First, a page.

¶5 Inasmuch as obligee's "application" was filed below more than 90 days after her remarriage and more than two years following the divorce, counsel for obligee was invited, at oral argument, to characterize the instant post-judgment proceeding in terms of the statutory remedy that was being invoked. Counsel replied generally the obligee's purpose was to have the decree "construed" in light of her pre-suit agreement. He declined to place the proceeding in a more precise procedural posture.

¶6 The terms of a judgment actually pronounced but inadvertently omitted from its written memorial by scrivener's error may be supplied nunc pro tunc at any time [606 P.2d 677] to make the record "speak the truth".

¶7 The obligee's application clearly did not state grounds for a nunc pro tunc amendment of the decree. Nor did she bring herself within the purview of 12 O.S. 1971 § 1031 , subdiv. 4, which authorizes vacation or modification on grounds of fraud practiced upon her. For this relief her application, filed more than two years after the decree, came too late. Lastly, she was also tardy for relief by judicial extension of alimony liability beyond remarriage on the basis of need. The terms of § 1289(B) prescribe a 90-day period during which alimony termination on remarriage may be avoided.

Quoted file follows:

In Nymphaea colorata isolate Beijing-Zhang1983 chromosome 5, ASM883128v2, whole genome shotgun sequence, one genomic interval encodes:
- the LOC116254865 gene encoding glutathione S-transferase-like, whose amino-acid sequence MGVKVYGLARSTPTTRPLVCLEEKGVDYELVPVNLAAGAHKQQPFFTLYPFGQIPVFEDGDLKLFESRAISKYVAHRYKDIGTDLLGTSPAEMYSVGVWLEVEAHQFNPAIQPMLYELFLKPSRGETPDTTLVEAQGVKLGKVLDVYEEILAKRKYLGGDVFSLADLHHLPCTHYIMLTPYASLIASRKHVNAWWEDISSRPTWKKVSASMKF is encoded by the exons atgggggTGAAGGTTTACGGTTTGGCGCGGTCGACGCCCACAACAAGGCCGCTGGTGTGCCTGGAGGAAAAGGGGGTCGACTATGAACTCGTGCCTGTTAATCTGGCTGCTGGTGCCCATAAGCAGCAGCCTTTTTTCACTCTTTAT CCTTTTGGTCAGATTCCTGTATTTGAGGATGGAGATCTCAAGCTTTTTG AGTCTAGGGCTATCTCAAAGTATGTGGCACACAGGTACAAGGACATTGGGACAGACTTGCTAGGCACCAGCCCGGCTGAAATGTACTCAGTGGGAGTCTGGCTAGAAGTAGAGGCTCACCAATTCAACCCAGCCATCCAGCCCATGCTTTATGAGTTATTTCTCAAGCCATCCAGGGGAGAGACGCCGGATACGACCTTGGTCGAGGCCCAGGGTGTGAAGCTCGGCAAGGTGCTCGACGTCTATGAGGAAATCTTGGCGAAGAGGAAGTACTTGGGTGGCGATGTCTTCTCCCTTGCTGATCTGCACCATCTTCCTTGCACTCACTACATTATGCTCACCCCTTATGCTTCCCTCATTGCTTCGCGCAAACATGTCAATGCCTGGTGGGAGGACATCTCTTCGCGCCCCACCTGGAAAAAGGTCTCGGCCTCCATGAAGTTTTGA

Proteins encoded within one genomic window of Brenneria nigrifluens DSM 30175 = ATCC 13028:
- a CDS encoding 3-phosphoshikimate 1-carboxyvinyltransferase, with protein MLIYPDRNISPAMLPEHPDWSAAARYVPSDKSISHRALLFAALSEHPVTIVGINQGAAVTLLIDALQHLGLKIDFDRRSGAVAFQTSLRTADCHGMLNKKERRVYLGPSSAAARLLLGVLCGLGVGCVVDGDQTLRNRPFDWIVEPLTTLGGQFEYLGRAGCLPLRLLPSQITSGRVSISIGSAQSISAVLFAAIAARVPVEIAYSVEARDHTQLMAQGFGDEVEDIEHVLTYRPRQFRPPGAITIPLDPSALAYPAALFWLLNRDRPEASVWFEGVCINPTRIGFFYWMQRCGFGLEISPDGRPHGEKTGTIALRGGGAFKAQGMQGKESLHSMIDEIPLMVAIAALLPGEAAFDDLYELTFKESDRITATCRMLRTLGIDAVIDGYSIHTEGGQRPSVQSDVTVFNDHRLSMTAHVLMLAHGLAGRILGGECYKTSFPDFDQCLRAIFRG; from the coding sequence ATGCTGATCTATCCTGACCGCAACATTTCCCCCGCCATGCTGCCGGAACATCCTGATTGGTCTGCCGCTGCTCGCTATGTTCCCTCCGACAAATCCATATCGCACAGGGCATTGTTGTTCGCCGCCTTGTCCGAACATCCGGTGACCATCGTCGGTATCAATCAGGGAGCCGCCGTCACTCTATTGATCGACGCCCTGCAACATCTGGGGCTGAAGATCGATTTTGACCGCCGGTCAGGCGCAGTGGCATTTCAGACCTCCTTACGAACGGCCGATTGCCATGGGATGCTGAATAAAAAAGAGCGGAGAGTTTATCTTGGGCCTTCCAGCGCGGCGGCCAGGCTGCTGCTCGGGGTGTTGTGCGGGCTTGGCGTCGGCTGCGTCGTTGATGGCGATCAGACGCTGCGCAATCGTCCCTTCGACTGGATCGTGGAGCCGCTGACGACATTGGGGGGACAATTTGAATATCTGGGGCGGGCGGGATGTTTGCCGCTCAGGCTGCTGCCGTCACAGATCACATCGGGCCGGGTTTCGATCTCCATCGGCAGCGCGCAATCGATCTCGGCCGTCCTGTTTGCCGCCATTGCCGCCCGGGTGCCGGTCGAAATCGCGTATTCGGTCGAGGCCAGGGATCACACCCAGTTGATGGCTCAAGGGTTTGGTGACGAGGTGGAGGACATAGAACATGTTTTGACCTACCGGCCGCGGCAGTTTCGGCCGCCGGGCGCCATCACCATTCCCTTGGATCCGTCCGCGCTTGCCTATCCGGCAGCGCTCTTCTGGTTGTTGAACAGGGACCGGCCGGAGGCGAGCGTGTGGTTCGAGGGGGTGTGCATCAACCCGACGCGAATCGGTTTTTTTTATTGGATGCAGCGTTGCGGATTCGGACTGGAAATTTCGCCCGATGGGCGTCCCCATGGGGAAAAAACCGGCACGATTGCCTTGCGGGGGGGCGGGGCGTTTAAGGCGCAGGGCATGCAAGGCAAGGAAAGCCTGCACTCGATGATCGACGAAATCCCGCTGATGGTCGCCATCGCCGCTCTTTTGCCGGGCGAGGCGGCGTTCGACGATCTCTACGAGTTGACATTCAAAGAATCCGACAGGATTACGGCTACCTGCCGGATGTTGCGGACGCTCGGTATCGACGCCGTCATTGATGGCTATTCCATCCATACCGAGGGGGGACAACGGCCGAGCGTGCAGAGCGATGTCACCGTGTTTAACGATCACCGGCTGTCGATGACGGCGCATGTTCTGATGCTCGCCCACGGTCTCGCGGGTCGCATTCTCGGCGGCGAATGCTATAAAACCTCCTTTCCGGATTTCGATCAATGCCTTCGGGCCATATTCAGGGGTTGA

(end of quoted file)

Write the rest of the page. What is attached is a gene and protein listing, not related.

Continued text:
¶8 Neither may obligee secure the relief she seeks by characterizing this proceeding as one to construe a prior judgment. The judgment roll presents no ambiguity to be construed.